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    This Woman Is Surprisingly Chill About Two Snakes That Have Been Fighting In Her Home For Weeks

    Snakes fight and then snakes make love.

    Fiona Sheen lives in Noosa Heads, Queensland, and has been filming two male pythons wrestling with each other in her backyard pool and barbecue area for a few weeks now.

    View this video on YouTube

    "The larger guy in the videos has been hanging around our place with a female for a few weeks," Sheen told BuzzFeed News. "The smaller guy in the video has shown up and challenged the bigger guy over the rights to mate with the female."

    Sheen has seven videos of the snakes intertwined and says the smaller python was the winner of a series of fights and has been seen "hanging around" with the female, while the larger python has retreated to his own part of the garden.

    "We have often had the odd python come through our garden over the years," said a remarkably chill Sheen, "but this is the first time we've had three at once."

    In this video, the smaller python actually bites the bigger one before the pair break into a scuffle. Like, a slithery scuffle.

    Sheen is happy having the snakes in her garden, and said she won't be calling snake catchers to take them away.

    View this video on YouTube

    "We love the nature that comes into our gardens, from birds to lizards to pythons," she said.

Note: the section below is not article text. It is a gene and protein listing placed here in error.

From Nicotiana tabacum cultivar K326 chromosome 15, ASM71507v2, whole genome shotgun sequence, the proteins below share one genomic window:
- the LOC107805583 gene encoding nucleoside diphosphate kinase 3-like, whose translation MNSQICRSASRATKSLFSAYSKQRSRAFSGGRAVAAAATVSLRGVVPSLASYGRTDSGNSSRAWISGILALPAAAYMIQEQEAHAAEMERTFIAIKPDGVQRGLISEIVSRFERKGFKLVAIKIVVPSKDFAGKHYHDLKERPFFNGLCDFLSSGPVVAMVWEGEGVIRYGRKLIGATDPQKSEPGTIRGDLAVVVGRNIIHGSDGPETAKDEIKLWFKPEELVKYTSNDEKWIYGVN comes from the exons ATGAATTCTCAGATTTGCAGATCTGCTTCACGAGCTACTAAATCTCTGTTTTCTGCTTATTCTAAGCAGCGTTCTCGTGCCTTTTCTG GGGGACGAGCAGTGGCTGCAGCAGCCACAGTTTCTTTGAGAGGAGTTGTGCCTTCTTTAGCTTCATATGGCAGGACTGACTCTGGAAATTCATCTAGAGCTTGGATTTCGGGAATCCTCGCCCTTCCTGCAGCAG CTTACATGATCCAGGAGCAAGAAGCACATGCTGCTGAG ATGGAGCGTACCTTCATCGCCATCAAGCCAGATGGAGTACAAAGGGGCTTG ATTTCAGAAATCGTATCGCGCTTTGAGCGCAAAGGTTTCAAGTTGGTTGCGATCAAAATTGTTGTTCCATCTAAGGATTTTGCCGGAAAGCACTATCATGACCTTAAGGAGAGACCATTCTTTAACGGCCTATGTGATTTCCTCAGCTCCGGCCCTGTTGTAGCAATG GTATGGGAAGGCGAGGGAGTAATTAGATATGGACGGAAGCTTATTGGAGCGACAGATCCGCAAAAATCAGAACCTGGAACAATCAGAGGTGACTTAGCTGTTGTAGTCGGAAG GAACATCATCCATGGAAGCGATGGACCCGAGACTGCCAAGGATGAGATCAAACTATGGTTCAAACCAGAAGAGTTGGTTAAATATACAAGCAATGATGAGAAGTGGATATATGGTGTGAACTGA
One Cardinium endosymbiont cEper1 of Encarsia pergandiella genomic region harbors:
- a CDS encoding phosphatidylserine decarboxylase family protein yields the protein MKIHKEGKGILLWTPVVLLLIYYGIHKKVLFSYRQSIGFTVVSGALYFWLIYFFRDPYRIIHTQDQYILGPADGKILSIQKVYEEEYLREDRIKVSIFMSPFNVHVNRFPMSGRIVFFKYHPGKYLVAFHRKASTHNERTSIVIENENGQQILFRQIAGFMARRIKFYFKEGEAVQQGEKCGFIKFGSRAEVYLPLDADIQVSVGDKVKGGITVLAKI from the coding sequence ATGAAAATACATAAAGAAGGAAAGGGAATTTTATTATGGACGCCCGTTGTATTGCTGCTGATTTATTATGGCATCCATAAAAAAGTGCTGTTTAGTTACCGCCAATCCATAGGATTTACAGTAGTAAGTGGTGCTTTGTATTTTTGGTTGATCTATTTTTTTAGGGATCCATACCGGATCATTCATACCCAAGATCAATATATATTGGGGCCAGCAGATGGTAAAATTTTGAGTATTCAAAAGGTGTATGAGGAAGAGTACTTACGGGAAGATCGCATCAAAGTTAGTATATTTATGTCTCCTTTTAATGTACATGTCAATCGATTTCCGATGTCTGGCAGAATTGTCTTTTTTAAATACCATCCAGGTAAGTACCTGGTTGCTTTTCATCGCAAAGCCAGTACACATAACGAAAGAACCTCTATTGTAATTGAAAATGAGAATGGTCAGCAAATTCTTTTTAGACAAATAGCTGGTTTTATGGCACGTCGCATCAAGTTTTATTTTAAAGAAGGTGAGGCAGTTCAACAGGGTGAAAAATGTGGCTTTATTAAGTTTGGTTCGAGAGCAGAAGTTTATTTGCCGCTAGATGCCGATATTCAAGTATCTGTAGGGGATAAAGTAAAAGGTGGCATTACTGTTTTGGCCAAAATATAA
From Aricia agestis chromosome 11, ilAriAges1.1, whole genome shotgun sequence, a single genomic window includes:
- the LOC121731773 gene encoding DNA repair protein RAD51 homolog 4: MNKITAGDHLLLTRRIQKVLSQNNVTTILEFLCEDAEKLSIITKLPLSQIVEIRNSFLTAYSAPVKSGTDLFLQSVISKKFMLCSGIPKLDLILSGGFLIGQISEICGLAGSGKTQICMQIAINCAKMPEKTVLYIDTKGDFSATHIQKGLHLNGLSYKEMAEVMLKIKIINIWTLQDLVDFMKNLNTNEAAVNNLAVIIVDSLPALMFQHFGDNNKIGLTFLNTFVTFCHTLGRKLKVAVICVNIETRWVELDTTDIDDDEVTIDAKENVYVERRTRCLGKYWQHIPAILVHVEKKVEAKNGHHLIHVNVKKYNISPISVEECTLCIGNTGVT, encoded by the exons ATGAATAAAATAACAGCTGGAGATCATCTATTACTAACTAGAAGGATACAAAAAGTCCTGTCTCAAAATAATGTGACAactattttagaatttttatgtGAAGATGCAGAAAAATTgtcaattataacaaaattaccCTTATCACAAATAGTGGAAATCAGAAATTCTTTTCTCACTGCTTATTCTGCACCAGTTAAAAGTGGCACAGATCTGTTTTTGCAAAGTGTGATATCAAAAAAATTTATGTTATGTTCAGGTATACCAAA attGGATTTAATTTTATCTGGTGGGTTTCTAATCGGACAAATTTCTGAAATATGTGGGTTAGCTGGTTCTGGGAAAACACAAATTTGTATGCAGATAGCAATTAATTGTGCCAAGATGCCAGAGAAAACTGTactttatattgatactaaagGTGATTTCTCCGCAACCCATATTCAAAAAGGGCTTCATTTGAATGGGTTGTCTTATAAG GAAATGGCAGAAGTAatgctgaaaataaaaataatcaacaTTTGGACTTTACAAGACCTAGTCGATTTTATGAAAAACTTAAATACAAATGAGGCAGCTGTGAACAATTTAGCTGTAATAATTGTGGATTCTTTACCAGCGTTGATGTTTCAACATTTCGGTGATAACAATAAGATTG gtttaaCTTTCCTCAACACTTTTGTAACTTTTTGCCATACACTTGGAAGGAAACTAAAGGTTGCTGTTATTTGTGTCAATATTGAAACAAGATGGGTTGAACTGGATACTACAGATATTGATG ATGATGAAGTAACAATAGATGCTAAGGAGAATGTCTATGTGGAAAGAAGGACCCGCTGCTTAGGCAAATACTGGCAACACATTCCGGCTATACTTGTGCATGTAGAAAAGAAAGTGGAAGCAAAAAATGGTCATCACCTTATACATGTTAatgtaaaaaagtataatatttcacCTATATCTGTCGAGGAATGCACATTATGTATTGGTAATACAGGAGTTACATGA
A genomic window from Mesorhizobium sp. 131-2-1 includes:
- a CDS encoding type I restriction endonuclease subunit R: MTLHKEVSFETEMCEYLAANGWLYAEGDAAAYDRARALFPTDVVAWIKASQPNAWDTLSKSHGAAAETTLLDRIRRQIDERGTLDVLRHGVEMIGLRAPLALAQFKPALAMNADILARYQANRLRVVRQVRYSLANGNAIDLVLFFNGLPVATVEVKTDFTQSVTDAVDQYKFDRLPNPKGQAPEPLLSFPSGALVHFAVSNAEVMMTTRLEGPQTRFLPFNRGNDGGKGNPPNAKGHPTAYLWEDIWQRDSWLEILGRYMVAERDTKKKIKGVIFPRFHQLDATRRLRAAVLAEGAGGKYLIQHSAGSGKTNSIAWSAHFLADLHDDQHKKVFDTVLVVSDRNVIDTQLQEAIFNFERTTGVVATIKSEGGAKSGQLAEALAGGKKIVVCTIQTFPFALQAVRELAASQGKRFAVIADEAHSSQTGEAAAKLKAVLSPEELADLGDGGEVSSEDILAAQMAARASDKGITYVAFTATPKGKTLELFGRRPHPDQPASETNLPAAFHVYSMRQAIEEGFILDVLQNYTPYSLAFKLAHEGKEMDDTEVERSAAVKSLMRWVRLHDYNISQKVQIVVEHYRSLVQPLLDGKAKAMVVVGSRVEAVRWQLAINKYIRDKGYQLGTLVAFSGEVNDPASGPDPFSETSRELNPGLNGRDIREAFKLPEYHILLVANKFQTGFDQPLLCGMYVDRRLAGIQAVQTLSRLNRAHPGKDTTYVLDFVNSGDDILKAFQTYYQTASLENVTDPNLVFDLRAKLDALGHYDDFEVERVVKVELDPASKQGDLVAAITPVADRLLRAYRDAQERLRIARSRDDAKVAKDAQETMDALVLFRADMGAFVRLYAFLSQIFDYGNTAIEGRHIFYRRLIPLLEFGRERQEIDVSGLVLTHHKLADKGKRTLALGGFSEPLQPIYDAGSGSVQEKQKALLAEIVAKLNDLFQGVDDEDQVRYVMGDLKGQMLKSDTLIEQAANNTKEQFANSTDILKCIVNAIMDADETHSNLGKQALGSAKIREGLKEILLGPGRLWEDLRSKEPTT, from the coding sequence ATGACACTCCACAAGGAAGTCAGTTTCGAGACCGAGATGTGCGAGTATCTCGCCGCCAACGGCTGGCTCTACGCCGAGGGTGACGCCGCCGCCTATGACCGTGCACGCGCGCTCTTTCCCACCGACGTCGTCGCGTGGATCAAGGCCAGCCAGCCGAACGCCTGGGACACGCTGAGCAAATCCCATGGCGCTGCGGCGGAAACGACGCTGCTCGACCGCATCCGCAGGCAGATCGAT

"We did have an incident back in November 2015, with our beloved cat nearly eaten by a python, but my husband saved him."

    Snake catcher Matt George told The Courier Mail that the fighting was a normal occurrence during mating season.

    “There is generally not much fighting involved, it’s just a show of strength," he said.

    “They tend to lose track of where they are,” he said.

    “Some of them can hold their breath for half an hour.”

    Following the ~fight for love~, Fiona saw the female python and smaller male python slithering under her deck to ... y'know ... make love.

    "The male and female will simply find a quiet hidden place, in this case under our deck around the pool, and curl up together and mate over a couple of days," she said.

    "They have now moved out from there, and the female will now lay eggs in approximately two months time. She will then lay on the eggs for approximately 60 days after which time the baby snakes will emerge and she will move away and leave them to fend for themselves."

    Brad Esposito is a news reporter for BuzzFeed and is based in Sydney, Australia.

    Contact Brad Esposito at

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